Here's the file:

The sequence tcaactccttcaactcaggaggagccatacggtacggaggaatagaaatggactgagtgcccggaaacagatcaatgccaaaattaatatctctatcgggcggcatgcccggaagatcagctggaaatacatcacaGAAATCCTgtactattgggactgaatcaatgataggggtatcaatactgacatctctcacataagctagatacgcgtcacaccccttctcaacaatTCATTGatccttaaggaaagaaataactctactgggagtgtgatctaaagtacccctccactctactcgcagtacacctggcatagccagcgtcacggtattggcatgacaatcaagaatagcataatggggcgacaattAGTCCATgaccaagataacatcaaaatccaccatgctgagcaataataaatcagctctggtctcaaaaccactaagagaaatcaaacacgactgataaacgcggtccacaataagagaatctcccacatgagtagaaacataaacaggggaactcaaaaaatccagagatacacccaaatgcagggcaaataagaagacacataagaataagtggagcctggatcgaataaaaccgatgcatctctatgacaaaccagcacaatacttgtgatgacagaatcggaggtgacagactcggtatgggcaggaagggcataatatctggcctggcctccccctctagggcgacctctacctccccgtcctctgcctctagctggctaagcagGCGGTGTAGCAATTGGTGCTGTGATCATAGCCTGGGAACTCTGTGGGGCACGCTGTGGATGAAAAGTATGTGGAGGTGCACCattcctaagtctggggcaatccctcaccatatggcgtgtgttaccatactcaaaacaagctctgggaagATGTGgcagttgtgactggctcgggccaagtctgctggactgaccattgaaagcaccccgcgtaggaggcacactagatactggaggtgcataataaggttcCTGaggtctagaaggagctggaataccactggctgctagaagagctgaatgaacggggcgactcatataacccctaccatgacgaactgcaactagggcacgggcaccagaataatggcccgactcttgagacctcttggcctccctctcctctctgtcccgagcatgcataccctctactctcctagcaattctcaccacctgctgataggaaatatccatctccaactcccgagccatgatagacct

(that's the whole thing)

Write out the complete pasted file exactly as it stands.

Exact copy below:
The sequence tcaactccttcaactcaggaggagccatacggtacggaggaatagaaatggactgagtgcccggaaacagatcaatgccaaaattaatatctctatcgggcggcatgcccggaagatcagctggaaatacatcacaGAAATCCTgtactattgggactgaatcaatgataggggtatcaatactgacatctctcacataagctagatacgcgtcacaccccttctcaacaatTCATTGatccttaaggaaagaaataactctactgggagtgtgatctaaagtacccctccactctactcgcagtacacctggcatagccagcgtcacggtattggcatgacaatcaagaatagcataatggggcgacaattAGTCCATgaccaagataacatcaaaatccaccatgctgagcaataataaatcagctctggtctcaaaaccactaagagaaatcaaacacgactgataaacgcggtccacaataagagaatctcccacatgagtagaaacataaacaggggaactcaaaaaatccagagatacacccaaatgcagggcaaataagaagacacataagaataagtggagcctggatcgaataaaaccgatgcatctctatgacaaaccagcacaatacttgtgatgacagaatcggaggtgacagactcggtatgggcaggaagggcataatatctggcctggcctccccctctagggcgacctctacctccccgtcctctgcctctagctggctaagcagGCGGTGTAGCAATTGGTGCTGTGATCATAGCCTGGGAACTCTGTGGGGCACGCTGTGGATGAAAAGTATGTGGAGGTGCACCattcctaagtctggggcaatccctcaccatatggcgtgtgttaccatactcaaaacaagctctgggaagATGTGgcagttgtgactggctcgggccaagtctgctggactgaccattgaaagcaccccgcgtaggaggcacactagatactggaggtgcataataaggttcCTGaggtctagaaggagctggaataccactggctgctagaagagctgaatgaacggggcgactcatataacccctaccatgacgaactgcaactagggcacgggcaccagaataatggcccgactcttgagacctcttggcctccctctcctctctgtcccgagcatgcataccctctactctcctagcaattctcaccacctgctgataggaaatatccatctccaactcccgagccatgatagacct